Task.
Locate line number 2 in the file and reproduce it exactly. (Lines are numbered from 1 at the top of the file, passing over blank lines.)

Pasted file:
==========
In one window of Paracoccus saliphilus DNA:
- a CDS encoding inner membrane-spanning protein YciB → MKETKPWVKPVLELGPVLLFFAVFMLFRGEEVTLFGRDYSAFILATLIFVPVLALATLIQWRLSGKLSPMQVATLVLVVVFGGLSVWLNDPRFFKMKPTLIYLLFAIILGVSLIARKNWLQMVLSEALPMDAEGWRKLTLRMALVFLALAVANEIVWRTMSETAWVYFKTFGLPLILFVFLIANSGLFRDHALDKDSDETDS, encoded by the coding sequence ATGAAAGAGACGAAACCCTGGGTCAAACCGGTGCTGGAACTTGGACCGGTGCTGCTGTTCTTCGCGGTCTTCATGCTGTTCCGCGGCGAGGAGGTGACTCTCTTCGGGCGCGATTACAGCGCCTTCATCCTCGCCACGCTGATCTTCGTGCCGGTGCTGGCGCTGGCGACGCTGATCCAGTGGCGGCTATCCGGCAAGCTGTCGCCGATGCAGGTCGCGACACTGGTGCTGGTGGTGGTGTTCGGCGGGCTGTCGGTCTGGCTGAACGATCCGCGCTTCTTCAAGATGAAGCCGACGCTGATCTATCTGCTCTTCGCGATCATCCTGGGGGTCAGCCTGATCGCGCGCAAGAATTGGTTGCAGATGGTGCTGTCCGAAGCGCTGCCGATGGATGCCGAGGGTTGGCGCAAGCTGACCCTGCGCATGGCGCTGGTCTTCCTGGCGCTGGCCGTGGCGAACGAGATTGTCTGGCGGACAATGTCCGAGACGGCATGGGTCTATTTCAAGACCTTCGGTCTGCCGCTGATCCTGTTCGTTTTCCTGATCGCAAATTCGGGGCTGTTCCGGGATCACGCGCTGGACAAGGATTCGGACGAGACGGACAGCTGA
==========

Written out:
- a CDS encoding inner membrane-spanning protein YciB → MKETKPWVKPVLELGPVLLFFAVFMLFRGEEVTLFGRDYSAFILATLIFVPVLALATLIQWRLSGKLSPMQVATLVLVVVFGGLSVWLNDPRFFKMKPTLIYLLFAIILGVSLIARKNWLQMVLSEALPMDAEGWRKLTLRMALVFLALAVANEIVWRTMSETAWVYFKTFGLPLILFVFLIANSGLFRDHALDKDSDETDS, encoded by the coding sequence ATGAAAGAGACGAAACCCTGGGTCAAACCGGTGCTGGAACTTGGACCGGTGCTGCTGTTCTTCGCGGTCTTCATGCTGTTCCGCGGCGAGGAGGTGACTCTCTTCGGGCGCGATTACAGCGCCTTCATCCTCGCCACGCTGATCTTCGTGCCGGTGCTGGCGCTGGCGACGCTGATCCAGTGGCGGCTATCCGGCAAGCTGTCGCCGATGCAGGTCGCGACACTGGTGCTGGTGGTGGTGTTCGGCGGGCTGTCGGTCTGGCTGAACGATCCGCGCTTCTTCAAGATGAAGCCGACGCTGATCTATCTGCTCTTCGCGATCATCCTGGGGGTCAGCCTGATCGCGCGCAAGAATTGGTTGCAGATGGTGCTGTCCGAAGCGCTGCCGATGGATGCCGAGGGTTGGCGCAAGCTGACCCTGCGCATGGCGCTGGTCTTCCTGGCGCTGGCCGTGGCGAACGAGATTGTCTGGCGGACAATGTCCGAGACGGCATGGGTCTATTTCAAGACCTTCGGTCTGCCGCTGATCCTGTTCGTTTTCCTGATCGCAAATTCGGGGCTGTTCCGGGATCACGCGCTGGACAAGGATTCGGACGAGACGGACAGCTGA